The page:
as a partner for the security and stability of Europe, its neighbourhood, and other regions of the world

01 — The key questions for the Partner-Atlas

RELEVANCE: What relevance does Kazakhstan have for Germany with regards to “the security and stability of Europe, its neighbourhood, and other regions of the world?"

Pursuing a multi-vector policy, the country’s leadership has built close economic and political ties to its big neighbours Russia and China, but also to the US and the European Union as well as to the Arab world, Turkey, South Corea, Iran and others. By now, Kazakhstan has also established diplomatic relations to many countries in Africa and South America. For Kazakhstan, there is no alternative to its multi-vector policy. The country needs to come up with a response to China’s Belt and Road Initiative. Germany and the European Union need to offer a clear strategy of cooperation to those countries that are wooed by China or that are already part of the initiative, in order to curb the growing Chinese geopolitical influence. Other important geopolitical issues are the competition for power between China, Russia and the US, with particular emphasis on the Russian influence on the region, as well as islamism and terrorism.

Kazakhstan has signed an Enhanced Partnership and Cooperation Agreement with the European Union, which took effect on 1 March, 2020. The new agreement does not only deal with economic questions, but also extends to cooperation in international security aspects. For Germany and the European Union, therefore, Kazakhstan remains the anchor of stability in security policy matters in Central Asia.

Kazakhstan’s engagement in foreign and security policy is reflected in its numerous memberships in international organisations. The country is a member of the United Nations (UN, elected member of the Security Council in 2017/18), the Organisation for Security and Cooperation in Europe (OSCE, which it chaired in 2010), the World Trade Organisation (WTO, since 2015), the Eurasian Economic Union (EAEU), the Organisation for Economic Cooperation (ECO), the Central Asia Regional Economic Cooperation Programme (CAREC), the Collective Security Treaty Organisation (CSTO), the Organisation of Islamic Cooperation (OIC, chair in 2011) and the Shanghai Cooperation Organisation (SCO).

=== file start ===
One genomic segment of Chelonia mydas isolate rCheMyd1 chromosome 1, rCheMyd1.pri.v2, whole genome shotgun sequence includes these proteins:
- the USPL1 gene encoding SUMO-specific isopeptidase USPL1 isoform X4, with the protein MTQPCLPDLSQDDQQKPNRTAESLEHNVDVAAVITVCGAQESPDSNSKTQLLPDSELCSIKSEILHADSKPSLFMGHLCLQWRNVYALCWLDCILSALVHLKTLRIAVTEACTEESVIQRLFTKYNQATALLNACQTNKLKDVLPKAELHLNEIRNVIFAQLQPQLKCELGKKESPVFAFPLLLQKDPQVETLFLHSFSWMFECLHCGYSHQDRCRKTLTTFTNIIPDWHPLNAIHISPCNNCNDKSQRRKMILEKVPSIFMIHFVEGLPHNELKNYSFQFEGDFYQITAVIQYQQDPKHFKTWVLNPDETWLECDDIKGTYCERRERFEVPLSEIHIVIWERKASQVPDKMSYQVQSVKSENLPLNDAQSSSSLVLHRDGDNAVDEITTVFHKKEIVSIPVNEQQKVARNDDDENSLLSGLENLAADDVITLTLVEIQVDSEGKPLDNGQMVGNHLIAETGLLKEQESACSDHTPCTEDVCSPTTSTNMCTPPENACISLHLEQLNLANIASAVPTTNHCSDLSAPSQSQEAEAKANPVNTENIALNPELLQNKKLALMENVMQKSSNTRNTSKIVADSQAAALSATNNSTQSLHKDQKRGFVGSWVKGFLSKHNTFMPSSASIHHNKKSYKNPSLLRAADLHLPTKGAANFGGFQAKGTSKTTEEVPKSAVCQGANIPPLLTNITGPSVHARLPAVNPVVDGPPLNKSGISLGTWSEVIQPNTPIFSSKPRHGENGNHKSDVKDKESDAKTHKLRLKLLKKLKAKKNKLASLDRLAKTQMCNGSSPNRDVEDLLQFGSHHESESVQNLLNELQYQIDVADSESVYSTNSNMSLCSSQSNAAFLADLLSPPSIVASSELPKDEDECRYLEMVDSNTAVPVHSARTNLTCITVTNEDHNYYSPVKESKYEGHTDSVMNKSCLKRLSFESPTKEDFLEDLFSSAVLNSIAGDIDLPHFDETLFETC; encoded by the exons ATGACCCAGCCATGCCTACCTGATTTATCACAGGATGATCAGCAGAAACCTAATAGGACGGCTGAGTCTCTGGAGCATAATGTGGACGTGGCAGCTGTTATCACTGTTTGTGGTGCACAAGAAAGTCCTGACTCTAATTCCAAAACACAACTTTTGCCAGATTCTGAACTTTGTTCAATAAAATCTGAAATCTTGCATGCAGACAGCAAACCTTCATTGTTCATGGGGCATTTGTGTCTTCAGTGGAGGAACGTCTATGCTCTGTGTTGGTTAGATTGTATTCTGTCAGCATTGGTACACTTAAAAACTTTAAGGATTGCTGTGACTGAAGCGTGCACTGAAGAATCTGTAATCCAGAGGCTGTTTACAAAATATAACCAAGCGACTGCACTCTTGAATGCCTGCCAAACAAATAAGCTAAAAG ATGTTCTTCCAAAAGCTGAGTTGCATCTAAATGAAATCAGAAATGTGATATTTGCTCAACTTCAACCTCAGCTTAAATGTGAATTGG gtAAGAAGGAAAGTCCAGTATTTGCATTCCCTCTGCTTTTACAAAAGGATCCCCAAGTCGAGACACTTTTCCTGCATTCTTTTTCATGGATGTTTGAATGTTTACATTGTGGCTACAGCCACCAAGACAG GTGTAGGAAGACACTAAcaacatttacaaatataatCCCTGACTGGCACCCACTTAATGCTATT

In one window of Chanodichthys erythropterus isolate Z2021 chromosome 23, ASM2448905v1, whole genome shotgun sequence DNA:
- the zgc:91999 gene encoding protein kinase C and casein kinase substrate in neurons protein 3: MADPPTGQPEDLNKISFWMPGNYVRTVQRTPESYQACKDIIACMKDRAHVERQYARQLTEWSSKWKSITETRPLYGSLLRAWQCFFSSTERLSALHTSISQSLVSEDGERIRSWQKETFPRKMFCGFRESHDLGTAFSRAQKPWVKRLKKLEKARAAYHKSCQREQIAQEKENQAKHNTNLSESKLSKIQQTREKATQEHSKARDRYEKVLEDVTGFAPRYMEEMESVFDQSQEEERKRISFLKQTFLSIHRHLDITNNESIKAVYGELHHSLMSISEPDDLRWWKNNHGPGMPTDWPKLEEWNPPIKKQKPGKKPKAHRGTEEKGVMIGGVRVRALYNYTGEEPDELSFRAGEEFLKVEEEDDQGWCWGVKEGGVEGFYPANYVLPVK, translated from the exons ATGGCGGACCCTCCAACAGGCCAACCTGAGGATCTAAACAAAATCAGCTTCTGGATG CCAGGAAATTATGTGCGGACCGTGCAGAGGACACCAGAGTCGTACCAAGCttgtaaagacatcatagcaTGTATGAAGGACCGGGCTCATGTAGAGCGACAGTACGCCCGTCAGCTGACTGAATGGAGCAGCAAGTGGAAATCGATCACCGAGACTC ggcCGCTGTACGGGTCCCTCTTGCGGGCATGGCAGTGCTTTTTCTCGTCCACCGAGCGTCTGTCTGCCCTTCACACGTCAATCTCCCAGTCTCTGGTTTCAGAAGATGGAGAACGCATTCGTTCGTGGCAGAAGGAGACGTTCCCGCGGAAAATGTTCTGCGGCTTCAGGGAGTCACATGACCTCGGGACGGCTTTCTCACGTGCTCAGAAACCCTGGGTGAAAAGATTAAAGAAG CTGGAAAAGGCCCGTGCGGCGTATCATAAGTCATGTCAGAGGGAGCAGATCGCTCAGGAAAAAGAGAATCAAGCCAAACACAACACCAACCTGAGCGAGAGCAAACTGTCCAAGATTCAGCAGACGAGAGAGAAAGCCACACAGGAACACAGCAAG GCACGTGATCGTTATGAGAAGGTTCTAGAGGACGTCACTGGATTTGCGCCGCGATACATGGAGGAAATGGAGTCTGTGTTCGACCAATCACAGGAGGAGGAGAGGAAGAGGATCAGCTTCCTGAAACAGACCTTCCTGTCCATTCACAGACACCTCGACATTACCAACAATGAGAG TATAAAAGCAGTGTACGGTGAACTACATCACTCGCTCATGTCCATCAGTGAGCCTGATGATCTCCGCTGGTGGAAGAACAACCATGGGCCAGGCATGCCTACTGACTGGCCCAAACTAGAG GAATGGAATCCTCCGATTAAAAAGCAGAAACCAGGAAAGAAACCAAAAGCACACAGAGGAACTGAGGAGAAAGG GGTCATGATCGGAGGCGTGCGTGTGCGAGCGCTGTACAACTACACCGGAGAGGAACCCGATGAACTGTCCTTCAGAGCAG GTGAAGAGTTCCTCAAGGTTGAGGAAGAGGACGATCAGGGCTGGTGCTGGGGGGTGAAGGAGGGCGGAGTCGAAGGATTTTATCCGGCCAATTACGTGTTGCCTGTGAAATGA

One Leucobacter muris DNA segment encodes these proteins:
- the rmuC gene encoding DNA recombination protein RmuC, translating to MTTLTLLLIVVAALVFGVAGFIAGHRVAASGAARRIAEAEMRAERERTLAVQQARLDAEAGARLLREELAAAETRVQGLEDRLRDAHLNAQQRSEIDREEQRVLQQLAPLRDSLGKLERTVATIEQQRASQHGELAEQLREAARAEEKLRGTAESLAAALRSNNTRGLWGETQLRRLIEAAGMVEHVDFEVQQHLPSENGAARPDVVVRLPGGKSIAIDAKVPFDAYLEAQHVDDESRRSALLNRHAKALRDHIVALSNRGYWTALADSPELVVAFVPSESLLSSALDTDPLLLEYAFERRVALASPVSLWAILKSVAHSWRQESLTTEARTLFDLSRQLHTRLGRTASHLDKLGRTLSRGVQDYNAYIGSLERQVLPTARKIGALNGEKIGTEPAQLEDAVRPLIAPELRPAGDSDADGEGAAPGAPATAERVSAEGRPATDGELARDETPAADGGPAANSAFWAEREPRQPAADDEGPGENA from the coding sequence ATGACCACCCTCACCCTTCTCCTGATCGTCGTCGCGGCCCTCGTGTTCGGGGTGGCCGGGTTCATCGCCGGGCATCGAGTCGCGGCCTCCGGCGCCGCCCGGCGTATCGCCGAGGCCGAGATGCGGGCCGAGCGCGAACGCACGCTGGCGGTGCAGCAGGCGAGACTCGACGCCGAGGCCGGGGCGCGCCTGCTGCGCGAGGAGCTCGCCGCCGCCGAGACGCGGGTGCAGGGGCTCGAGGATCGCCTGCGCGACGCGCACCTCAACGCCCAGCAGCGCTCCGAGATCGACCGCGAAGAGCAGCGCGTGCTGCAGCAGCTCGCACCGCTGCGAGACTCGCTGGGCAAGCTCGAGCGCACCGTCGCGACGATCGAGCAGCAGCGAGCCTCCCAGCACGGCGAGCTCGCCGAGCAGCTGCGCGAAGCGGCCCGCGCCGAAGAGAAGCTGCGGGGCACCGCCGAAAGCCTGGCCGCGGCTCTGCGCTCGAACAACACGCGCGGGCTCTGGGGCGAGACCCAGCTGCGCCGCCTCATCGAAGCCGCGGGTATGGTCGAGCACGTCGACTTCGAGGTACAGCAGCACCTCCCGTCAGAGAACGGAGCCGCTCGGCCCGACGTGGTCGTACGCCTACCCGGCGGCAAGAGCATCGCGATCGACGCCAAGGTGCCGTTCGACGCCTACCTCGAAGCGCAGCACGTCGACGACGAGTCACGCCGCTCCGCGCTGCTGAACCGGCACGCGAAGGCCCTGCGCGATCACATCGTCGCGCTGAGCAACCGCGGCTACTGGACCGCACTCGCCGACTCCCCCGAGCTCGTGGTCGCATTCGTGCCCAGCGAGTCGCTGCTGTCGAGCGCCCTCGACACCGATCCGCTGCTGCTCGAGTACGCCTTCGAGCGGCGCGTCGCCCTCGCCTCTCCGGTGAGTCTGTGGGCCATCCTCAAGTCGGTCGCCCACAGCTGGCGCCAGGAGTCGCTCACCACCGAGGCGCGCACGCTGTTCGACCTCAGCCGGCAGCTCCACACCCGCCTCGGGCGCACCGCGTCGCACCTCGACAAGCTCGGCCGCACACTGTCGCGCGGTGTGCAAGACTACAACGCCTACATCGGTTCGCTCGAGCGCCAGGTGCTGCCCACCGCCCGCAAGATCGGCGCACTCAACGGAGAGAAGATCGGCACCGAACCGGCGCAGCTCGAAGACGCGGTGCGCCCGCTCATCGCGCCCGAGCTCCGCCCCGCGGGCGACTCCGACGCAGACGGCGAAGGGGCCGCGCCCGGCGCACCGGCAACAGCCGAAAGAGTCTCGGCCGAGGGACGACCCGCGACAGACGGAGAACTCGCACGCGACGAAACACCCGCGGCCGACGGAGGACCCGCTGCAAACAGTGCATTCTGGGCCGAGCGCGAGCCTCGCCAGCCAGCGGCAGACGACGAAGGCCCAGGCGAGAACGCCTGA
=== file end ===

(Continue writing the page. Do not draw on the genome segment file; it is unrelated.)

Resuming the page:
WILLINGNESS: To what extent is Kazakhstan willing to work with Germany in realising this interest?

Even today, Kazakhstan sees Russia as its primary strategic partner in matters of security policy. However, there is a clear willingness to cooperate with the European Union and Germany, in keeping with the concept of the multi-vector policy. Kazakhstan was the only Central Asian country to have been significantly involved in both the development and implementation of the first EU Central Asia strategy (2007). Kazakhstan also played a leading role in developing the new EU Central Asia strategy, which was adopted by the Council of the European Union on 17 June 2019.

STATUS QUO: How close is Germany and Kazakhstan's current cooperation in this area?

On the one hand, Kazakhstan cooperates with Germany through their joint membership in multilateral organizations, such as the UN and OSCE. For decades, however, there has also been bilateral cooperation, based on issues of mutual concern, such as preventing arms proliferation as well as putting an end to the trafficking of people, arms and drugs. In these efforts, Kazakhstan cooperates with German authorities, especially with the Federal Criminal Police Office and the German Foreign Intelligence Service.

As early as in April 1995, Germany and Kazakhstan signed an agreement, in Almaty, on the fight against organised crime. The resolution sets out the terms of cooperation across the entire range of security policy, from the fight against terrorism and organised crime to cyber defense and counterfeiting. It also provides for the exchange of experts and the sharing of personal data.

POTENTIAL: What is the potential for strengthening the partnership between Germany and Kazakhstan in this area?

Germany recognised Kazakhstan’s independence on 31 December 1991. There have been diplomatic relations between the two countries since 11 February 1992. Since then, cooperation has been continuously intensified, including in security matters. Especially at the bilateral level, progress can be achieved in the fight against terrorism and other types of crime. There is an active debate between the Kazakh foreign ministry and the German ministry of the interior on the issue of ethnic Germans living in Kazakhstan. The decades of cooperation based on mutual trust provide the potential for expanding the discussion of security policy issues both in thematic and organisational terms.